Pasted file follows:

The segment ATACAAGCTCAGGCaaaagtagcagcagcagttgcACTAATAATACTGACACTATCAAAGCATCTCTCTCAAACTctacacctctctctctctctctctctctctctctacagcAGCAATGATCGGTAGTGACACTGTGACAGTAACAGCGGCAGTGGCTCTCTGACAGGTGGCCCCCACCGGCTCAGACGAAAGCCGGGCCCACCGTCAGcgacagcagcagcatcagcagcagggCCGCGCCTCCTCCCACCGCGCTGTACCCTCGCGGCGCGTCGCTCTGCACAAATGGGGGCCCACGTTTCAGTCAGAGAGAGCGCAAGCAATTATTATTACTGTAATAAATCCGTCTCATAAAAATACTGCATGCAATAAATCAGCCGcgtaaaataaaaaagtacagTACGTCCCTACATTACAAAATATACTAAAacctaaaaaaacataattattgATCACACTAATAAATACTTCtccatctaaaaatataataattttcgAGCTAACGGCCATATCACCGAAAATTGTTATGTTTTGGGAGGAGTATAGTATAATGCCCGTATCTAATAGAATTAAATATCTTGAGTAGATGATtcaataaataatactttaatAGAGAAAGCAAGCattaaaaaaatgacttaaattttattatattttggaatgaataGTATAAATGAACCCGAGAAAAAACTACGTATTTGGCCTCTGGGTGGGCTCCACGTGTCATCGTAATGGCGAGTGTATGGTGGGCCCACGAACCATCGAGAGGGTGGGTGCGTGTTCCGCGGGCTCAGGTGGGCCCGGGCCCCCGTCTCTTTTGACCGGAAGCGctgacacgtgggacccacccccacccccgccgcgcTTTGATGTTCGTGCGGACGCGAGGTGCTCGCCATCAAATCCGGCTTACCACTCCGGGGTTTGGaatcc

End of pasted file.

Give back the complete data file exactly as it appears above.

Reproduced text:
The segment ATACAAGCTCAGGCaaaagtagcagcagcagttgcACTAATAATACTGACACTATCAAAGCATCTCTCTCAAACTctacacctctctctctctctctctctctctctctacagcAGCAATGATCGGTAGTGACACTGTGACAGTAACAGCGGCAGTGGCTCTCTGACAGGTGGCCCCCACCGGCTCAGACGAAAGCCGGGCCCACCGTCAGcgacagcagcagcatcagcagcagggCCGCGCCTCCTCCCACCGCGCTGTACCCTCGCGGCGCGTCGCTCTGCACAAATGGGGGCCCACGTTTCAGTCAGAGAGAGCGCAAGCAATTATTATTACTGTAATAAATCCGTCTCATAAAAATACTGCATGCAATAAATCAGCCGcgtaaaataaaaaagtacagTACGTCCCTACATTACAAAATATACTAAAacctaaaaaaacataattattgATCACACTAATAAATACTTCtccatctaaaaatataataattttcgAGCTAACGGCCATATCACCGAAAATTGTTATGTTTTGGGAGGAGTATAGTATAATGCCCGTATCTAATAGAATTAAATATCTTGAGTAGATGATtcaataaataatactttaatAGAGAAAGCAAGCattaaaaaaatgacttaaattttattatattttggaatgaataGTATAAATGAACCCGAGAAAAAACTACGTATTTGGCCTCTGGGTGGGCTCCACGTGTCATCGTAATGGCGAGTGTATGGTGGGCCCACGAACCATCGAGAGGGTGGGTGCGTGTTCCGCGGGCTCAGGTGGGCCCGGGCCCCCGTCTCTTTTGACCGGAAGCGctgacacgtgggacccacccccacccccgccgcgcTTTGATGTTCGTGCGGACGCGAGGTGCTCGCCATCAAATCCGGCTTACCACTCCGGGGTTTGGaatcc